According to the researchers, the Zika virus flourished in lab dishes containing these stem cells, causing either cell death or disruption of cell growth.

"Although our study hasn't provided a direct link between Zika virus and microcephaly, we identify the direct cell targets of the virus and we show the virus can affect cell growth," said study co-author Zhexing Wen, a postdoctoral fellow at the Johns Hopkins University School of Medicine in Baltimore.

Since the Zika epidemic began, there have been more than 5,600 suspected or confirmed cases of microcephaly in Brazil, the epicenter of the outbreak, the World Health Organization has reported. And the virus is spreading in Latin America and the Caribbean.

The new findings "provide a potential mechanism [for] how a Zika virus infection can lead to poor brain growth and, therefore, microcephaly," said Dr. Sallie Permar, director of Duke University's Laboratory of Neonatal Viral Pathogen Immunity, in Durham, N.C.

The researchers said the stem cells targeted by Zika are called cortical neural precursors, and they spawn the brain cells that make up the cerebral cortex, the outer layer of the brain's gray matter that's largely responsible for higher brain functions.

The researchers tested Zika's effect on these cells using a Zika virus stock grown in mosquito cells, to replicate the means by which the virus infects human beings.

日期:2016年3月6日 - 来自[Health News]栏目


By Maureen Salamon

HealthDay Reporter

WEDNESDAY, Feb. 3, 2016 (HealthDay News) -- Suffering a traumatic brain injury may lead to a buildup of Alzheimer's-type plaques in the brain, including in regions not typically affected by such plaques, a small new study suggests.

Building on previous research indicating traumatic brain injury (TBI) may be a major risk factor for dementia, researchers found that moderate to severe head injuries led to an accumulation of amyloid plaques in the brains of nine middle-aged study participants over months or years.

A buildup of amyloid plaques in the spaces between nerve cells in the brain is a hallmark of Alzheimer's disease.

"More and more evidence suggests brain trauma can trigger long-term processes that may be harmful, suggesting the window for treatment after a head injury may be much greater than previously thought," said study author David Sharp. He is a National Institute for Health Research professor at Imperial College London in the United Kingdom.

"Additional research needs to be done to understand these long-term processes, such as amyloid plaque deposition and persistent brain inflammation, and of course to develop treatments that target these processes," he added.

The study is published online Feb. 3 in the journal Neurology.

Alzheimer's disease affects more than 5 million people in the United States, and in 2015, as many as 700,000 deaths will occur in people with the condition, according to the Alzheimer's Association.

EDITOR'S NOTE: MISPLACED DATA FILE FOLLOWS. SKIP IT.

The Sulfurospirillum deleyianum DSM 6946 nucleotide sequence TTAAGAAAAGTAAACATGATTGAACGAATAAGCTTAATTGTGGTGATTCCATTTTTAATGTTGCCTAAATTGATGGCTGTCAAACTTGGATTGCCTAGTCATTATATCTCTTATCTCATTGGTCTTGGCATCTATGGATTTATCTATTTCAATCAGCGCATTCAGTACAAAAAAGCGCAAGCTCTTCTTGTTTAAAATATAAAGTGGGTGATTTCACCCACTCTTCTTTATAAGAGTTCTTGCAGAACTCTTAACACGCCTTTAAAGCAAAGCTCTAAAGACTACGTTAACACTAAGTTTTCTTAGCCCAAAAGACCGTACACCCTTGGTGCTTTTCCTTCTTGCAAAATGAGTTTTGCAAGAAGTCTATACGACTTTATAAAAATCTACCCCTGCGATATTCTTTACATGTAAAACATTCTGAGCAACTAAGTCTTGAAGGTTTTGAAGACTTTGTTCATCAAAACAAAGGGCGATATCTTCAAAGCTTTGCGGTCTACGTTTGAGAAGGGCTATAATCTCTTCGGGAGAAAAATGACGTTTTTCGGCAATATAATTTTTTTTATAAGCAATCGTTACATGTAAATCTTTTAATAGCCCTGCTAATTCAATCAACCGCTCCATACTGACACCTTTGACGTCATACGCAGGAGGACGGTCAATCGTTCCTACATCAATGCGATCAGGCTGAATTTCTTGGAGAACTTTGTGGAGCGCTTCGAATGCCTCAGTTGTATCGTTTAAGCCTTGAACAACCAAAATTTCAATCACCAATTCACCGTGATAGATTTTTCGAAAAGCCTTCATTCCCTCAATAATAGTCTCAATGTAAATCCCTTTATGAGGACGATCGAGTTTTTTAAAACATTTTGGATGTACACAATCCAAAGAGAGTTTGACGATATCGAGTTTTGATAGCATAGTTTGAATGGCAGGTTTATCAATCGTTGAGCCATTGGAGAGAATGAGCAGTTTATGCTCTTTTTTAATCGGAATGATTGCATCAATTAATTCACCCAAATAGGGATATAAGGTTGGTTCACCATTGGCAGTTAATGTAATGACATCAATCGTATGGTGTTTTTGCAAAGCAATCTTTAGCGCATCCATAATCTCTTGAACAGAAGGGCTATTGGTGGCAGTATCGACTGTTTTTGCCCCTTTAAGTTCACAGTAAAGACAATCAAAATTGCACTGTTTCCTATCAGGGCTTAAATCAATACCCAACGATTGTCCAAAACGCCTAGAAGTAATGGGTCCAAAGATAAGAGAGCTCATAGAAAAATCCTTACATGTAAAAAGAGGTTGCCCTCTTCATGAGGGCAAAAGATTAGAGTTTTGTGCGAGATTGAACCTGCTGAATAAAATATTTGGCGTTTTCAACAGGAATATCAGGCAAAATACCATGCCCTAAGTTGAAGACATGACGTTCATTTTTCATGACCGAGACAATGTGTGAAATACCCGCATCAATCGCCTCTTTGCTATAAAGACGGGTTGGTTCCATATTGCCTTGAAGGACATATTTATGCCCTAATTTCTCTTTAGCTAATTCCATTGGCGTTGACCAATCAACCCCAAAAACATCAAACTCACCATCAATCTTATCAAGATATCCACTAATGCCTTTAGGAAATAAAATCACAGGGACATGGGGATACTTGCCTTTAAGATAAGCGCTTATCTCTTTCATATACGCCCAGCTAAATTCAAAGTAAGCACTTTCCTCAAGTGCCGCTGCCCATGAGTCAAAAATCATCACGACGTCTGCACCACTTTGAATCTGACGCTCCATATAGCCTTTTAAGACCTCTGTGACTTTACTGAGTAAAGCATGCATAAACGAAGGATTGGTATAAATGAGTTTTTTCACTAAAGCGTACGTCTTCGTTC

The rate of traumatic brain injury-related emergency department visits soared by 70 percent over the last decade in the United States, the authors of an accompanying journal editorial said. In 2010, 2.5 million emergency visits were due to traumatic brain injury, according to background information in the editorial. In addition, between 3 million and 5 million Americans are estimated to live with a TBI-related disability, said the editorialists, Ansgar Furst of Stanford University and Erin Bigler of Brigham Young University.

Sharp and his team included 28 participants in the study. Nine had a past traumatic brain injury, nine were healthy and 10 had Alzheimer's disease. The mean age of those with traumatic brain injury was 44 years. The mean age in the other groups was about 20 years older, the study said. The nine with traumatic brain injury experienced a single brain injury between 11 months and up to 17 years before the start of the research.

日期:2016年2月5日 - 来自[Health News]栏目









日期:2015年5月28日 - 来自[技术要闻]栏目

Brain Training Goes to School


Dec. 11, 2014 -- Kristy Lea was searching for a way to help her 5-year-old son improve his ADHD, and she wanted to reserve medication as a last resort.

At the recommendation of her son’s occupational therapist, she decided to try a cognitive training program from Cogmed. “It was another avenue to try to help my son with focus and attention that didn’t involve medication,” says Lea, of New South Wales, Australia.  She promised her son a Star Wars Lego set if he completed the 5-week course.

“It’s an expensive investment, but when you’re a parent of a child with additional needs, you’re willing to try something to see if it works,” she says. Licenses for the program, sold only to schools or eligible doctors, run $900 to $1,500.

Cogmed, one of the most researched programs of its kind, is one among many computer-based cognitive training programs -- or brain-training games -- that aim to improve working memory. That’s the part of short-term memory that allows you to hold onto information while using it. It lets you remember a phone number just long enough to dial it, while pushing out the distractions that would make you forget the number. Weak working memory is linked to some learning disabilities, and it can also be a part of ADHD.

Increasingly, therapists, school systems, and parents are turning to brain-training games to help children with learning challenges. K-12 school systems accounted for $195 million of revenue for the digital brain health industry in 2013. The K-12 segment of the industry is expected to grow by 20% per year, reaching $600 million in revenue by 2020, according to a report by SharpBrains, an independent market research firm that monitors the brain fitness market. About 40 of the 200 companies that SharpBrains follows market software for kids with learning disabilities.